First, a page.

Winner of the 2018 MIFF Audience Favorite Award!
“A marvelous performance from Emma Thompson. From the moment she awakens till her head hits the pillow at night, family court judge Fiona Maye does little more than think of the children, ruling on whether to separate conjoined ‘Siamese’ twins with one case (a tricky decision, as it means sentencing one to certain death so that the other might live) before turning around to evaluate whether to allow a 17-year-old Jehovah’s Witness to reject a life-saving blood transfusion that violates his religion. Fiona is played by the great Emma Thompson in her best role since 2001’s Wit. It’s not that Fiona doesn’t have other things on her mind, but her job is such that she takes each case rather personally, leaving her very little energy to tend to her personal life, including a marriage to her devoted, yet woefully neglected husband Jack (Stanley Tucci), who asks her after 11 months of bed-death whether he might have her permission to embark on an extra-marital affair. Told with a depth of empathy so profound—and so British—The Children Act is that rarest of things: an adult drama, written and interpreted with a sensitivity to mature human concerns—not just the quite personal complexities of maintaining a 30-year relationship with no children of their own, but the more broad-reaching tension between the law and firmly held religious belief. More restrained than director Eyre’s earlier work (Iris, Notes on a Scandal), yet driven by an energy for which he is directly responsible, the wonderfully nuanced film concerns Fiona’s attempts to reconcile these two weighty challenges: There is the fate of the Jehovah’s Witness, Adam Henry (Fionn Whitehead), which rests in her hands, and there is the future of her marriage, which she has successfully shifted to the back burner for so long, but now hangs in the balance.”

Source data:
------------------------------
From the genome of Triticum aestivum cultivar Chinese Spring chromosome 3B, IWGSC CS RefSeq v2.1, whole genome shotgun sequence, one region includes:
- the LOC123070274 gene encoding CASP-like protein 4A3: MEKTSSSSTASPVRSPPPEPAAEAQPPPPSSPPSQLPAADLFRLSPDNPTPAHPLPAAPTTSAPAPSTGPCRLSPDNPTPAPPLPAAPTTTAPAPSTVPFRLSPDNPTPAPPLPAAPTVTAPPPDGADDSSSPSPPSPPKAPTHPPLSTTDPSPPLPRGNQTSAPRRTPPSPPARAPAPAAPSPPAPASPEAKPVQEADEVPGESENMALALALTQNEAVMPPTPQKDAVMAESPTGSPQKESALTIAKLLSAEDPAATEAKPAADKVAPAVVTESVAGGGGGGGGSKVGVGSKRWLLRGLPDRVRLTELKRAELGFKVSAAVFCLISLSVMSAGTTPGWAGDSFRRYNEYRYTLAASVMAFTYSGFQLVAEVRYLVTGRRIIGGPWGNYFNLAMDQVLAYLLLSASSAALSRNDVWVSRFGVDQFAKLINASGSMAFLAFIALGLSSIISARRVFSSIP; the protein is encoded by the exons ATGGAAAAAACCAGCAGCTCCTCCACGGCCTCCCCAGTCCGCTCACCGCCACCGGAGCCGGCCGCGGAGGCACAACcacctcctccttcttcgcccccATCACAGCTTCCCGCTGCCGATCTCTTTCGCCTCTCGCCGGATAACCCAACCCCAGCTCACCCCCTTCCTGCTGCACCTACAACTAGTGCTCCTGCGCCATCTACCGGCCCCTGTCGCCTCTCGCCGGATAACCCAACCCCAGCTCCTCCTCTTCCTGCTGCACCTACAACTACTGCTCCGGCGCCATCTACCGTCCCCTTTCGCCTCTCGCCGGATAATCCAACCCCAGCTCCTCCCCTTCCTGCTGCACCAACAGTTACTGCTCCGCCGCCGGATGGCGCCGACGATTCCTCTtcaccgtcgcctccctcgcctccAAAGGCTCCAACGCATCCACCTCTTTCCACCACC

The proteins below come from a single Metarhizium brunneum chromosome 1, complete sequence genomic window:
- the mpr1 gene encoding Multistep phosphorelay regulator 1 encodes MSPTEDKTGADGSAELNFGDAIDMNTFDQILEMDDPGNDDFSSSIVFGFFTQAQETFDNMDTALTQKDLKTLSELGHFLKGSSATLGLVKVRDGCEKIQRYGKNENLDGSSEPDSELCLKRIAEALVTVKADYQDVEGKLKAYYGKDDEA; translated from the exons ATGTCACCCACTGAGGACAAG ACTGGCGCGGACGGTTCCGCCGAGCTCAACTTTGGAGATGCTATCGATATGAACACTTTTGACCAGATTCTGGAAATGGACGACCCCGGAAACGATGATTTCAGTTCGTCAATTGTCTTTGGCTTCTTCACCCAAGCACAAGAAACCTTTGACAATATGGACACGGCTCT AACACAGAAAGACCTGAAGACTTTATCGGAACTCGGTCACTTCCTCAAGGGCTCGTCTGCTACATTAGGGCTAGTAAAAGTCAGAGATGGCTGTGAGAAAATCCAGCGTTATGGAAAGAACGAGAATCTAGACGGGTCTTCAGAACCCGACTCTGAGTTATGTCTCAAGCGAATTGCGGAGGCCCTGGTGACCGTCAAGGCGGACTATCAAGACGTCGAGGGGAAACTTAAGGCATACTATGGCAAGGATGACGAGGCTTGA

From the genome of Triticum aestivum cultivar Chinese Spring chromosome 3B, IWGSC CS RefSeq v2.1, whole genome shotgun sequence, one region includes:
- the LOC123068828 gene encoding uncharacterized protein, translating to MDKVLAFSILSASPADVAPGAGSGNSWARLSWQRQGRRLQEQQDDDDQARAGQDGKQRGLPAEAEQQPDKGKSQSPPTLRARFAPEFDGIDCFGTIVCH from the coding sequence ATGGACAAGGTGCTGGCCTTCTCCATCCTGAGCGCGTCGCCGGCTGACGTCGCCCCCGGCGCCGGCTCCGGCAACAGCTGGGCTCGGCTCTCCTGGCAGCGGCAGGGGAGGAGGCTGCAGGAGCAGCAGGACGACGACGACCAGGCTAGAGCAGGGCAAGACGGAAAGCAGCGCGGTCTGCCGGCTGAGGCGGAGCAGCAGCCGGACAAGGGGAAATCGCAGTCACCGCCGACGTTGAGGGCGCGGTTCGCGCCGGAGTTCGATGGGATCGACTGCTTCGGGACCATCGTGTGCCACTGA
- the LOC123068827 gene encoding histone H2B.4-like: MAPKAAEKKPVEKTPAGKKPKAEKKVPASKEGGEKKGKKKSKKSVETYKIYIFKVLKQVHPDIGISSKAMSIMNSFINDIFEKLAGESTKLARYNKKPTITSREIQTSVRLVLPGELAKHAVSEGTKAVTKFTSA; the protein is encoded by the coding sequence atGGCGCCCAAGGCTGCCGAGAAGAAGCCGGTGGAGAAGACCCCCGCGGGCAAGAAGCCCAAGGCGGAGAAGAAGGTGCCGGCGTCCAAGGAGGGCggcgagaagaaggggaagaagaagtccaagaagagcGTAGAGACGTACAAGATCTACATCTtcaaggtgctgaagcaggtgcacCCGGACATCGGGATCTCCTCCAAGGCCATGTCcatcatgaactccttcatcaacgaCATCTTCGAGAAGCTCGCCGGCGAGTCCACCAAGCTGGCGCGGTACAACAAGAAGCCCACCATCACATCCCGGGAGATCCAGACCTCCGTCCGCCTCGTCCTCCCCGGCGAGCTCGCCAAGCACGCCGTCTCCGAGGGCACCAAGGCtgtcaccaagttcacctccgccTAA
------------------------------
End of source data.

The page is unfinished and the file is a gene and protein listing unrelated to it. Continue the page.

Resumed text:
—Peter DeBruge, Variety. R. 105 Min.